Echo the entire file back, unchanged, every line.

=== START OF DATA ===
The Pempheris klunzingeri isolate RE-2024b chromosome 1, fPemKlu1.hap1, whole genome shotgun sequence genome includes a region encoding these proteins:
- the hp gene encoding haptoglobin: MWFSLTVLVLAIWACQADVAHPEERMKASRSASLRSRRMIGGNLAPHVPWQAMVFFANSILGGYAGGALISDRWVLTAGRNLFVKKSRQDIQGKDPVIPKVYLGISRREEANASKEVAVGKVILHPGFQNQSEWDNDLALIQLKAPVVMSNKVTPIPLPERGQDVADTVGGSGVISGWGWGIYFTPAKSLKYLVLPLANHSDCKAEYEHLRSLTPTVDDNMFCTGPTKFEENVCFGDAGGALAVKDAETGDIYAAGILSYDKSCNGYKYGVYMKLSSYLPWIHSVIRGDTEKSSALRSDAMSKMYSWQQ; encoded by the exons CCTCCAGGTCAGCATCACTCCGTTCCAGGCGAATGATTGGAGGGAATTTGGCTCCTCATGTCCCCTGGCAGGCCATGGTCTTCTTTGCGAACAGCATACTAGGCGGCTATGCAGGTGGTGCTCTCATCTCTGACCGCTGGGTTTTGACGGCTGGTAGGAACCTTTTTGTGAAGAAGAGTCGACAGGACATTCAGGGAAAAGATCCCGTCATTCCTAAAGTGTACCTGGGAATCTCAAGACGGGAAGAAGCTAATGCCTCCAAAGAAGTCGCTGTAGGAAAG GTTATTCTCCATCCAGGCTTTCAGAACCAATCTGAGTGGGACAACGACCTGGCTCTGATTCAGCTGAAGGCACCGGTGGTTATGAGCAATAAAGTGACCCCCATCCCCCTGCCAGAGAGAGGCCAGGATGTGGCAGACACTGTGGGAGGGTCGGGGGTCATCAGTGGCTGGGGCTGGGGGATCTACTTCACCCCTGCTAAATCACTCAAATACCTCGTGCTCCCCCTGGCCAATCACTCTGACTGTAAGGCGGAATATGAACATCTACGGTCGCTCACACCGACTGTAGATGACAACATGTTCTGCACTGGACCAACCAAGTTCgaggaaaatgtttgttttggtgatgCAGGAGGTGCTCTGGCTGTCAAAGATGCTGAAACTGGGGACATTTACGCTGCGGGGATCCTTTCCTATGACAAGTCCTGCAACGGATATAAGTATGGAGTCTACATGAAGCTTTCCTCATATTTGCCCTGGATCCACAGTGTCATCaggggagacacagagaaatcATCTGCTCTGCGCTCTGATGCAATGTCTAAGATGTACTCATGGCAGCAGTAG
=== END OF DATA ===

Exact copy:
The Pempheris klunzingeri isolate RE-2024b chromosome 1, fPemKlu1.hap1, whole genome shotgun sequence genome includes a region encoding these proteins:
- the hp gene encoding haptoglobin: MWFSLTVLVLAIWACQADVAHPEERMKASRSASLRSRRMIGGNLAPHVPWQAMVFFANSILGGYAGGALISDRWVLTAGRNLFVKKSRQDIQGKDPVIPKVYLGISRREEANASKEVAVGKVILHPGFQNQSEWDNDLALIQLKAPVVMSNKVTPIPLPERGQDVADTVGGSGVISGWGWGIYFTPAKSLKYLVLPLANHSDCKAEYEHLRSLTPTVDDNMFCTGPTKFEENVCFGDAGGALAVKDAETGDIYAAGILSYDKSCNGYKYGVYMKLSSYLPWIHSVIRGDTEKSSALRSDAMSKMYSWQQ; encoded by the exons CCTCCAGGTCAGCATCACTCCGTTCCAGGCGAATGATTGGAGGGAATTTGGCTCCTCATGTCCCCTGGCAGGCCATGGTCTTCTTTGCGAACAGCATACTAGGCGGCTATGCAGGTGGTGCTCTCATCTCTGACCGCTGGGTTTTGACGGCTGGTAGGAACCTTTTTGTGAAGAAGAGTCGACAGGACATTCAGGGAAAAGATCCCGTCATTCCTAAAGTGTACCTGGGAATCTCAAGACGGGAAGAAGCTAATGCCTCCAAAGAAGTCGCTGTAGGAAAG GTTATTCTCCATCCAGGCTTTCAGAACCAATCTGAGTGGGACAACGACCTGGCTCTGATTCAGCTGAAGGCACCGGTGGTTATGAGCAATAAAGTGACCCCCATCCCCCTGCCAGAGAGAGGCCAGGATGTGGCAGACACTGTGGGAGGGTCGGGGGTCATCAGTGGCTGGGGCTGGGGGATCTACTTCACCCCTGCTAAATCACTCAAATACCTCGTGCTCCCCCTGGCCAATCACTCTGACTGTAAGGCGGAATATGAACATCTACGGTCGCTCACACCGACTGTAGATGACAACATGTTCTGCACTGGACCAACCAAGTTCgaggaaaatgtttgttttggtgatgCAGGAGGTGCTCTGGCTGTCAAAGATGCTGAAACTGGGGACATTTACGCTGCGGGGATCCTTTCCTATGACAAGTCCTGCAACGGATATAAGTATGGAGTCTACATGAAGCTTTCCTCATATTTGCCCTGGATCCACAGTGTCATCaggggagacacagagaaatcATCTGCTCTGCGCTCTGATGCAATGTCTAAGATGTACTCATGGCAGCAGTAG